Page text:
When you have a moment, please go over to the blog The Legal Genealogist and read Judy G Russell's article "Blown away with DNA." This is a moving passage about a person who was adopted and is now using genetic analysis to find relatives.
Several of my genetic matches in the database at 23andMe were adopted. The only genealogical information they can offer is their own date of birth and location, which does not help when you are looking at connections from the 1700s. By triangulating and clustering my matches, I can usually provide a possible branch in my documented family tree where the common ancestor could be. Seeing the names, locations, and dates of possible ancestors means so much to someone who had no family history before taking the DNA test.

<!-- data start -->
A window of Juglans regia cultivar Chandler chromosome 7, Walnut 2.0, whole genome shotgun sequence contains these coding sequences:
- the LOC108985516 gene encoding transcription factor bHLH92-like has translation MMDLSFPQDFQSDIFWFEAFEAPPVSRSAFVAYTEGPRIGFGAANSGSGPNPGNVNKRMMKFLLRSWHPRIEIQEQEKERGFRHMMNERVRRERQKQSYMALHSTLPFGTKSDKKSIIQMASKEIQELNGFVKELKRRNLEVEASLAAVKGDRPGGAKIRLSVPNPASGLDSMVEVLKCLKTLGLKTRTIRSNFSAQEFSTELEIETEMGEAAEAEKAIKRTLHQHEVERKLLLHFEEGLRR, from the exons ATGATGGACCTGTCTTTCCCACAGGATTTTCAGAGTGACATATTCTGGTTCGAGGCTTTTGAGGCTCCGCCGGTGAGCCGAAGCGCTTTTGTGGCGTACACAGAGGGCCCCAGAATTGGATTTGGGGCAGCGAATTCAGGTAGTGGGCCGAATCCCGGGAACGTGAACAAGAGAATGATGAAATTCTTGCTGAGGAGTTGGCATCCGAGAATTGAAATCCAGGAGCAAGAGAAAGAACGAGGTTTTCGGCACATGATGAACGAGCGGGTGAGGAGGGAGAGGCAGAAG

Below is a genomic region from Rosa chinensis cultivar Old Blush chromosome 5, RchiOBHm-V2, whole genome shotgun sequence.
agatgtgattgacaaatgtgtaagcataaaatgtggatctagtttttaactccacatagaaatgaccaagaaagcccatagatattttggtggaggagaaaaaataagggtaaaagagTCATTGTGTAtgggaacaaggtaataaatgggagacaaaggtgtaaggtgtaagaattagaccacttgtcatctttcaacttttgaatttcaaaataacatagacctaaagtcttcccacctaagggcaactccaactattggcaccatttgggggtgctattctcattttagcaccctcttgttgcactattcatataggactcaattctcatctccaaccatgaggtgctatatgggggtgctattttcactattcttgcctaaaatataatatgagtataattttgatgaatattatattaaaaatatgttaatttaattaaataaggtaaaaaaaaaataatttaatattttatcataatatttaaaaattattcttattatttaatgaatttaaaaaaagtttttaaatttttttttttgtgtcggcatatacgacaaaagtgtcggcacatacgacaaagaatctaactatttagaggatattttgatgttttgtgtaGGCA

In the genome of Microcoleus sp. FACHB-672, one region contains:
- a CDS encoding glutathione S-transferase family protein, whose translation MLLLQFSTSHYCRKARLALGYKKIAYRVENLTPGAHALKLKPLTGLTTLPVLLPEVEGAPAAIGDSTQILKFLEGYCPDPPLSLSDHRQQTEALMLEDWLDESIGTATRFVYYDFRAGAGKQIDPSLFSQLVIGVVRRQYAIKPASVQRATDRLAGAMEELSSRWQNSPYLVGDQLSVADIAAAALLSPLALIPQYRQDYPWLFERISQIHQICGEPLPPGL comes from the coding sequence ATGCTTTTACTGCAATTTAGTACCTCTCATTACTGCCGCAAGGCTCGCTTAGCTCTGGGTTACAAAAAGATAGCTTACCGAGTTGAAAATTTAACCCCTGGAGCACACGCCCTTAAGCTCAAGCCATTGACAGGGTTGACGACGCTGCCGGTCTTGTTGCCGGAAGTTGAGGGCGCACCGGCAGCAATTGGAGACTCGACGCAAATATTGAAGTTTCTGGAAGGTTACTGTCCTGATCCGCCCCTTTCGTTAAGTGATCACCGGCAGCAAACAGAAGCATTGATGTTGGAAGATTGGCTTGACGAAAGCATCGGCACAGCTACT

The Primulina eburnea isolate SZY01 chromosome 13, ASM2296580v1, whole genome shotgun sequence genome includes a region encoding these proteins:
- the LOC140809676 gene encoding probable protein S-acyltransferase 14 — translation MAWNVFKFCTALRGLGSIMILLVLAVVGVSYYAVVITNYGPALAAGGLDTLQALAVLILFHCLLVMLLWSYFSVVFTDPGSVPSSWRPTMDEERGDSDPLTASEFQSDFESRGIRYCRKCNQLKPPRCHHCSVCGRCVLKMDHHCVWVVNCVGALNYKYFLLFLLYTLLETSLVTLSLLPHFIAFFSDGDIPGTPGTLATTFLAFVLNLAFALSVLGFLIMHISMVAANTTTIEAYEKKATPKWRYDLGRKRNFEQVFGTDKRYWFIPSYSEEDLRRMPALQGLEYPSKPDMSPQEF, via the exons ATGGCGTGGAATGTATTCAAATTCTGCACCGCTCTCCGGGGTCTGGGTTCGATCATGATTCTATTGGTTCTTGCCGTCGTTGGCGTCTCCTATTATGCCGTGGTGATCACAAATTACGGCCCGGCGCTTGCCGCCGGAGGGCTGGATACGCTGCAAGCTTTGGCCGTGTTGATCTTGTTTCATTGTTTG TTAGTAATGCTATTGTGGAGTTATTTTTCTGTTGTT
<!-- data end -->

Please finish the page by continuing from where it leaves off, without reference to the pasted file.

I manage two DNA accounts for people with no family history. One was formally adopted and the other was not. I do not have results yet for the person who was formally adopted; they are pending through Ancestry.com's new autosomal DNA service. The results of the person with no official adoption was through 23andMe's Roots into the Future program. No very close matches were discovered yet, but seeing and exchanging information with distant genetic cousins provides a glimpse into her family's history.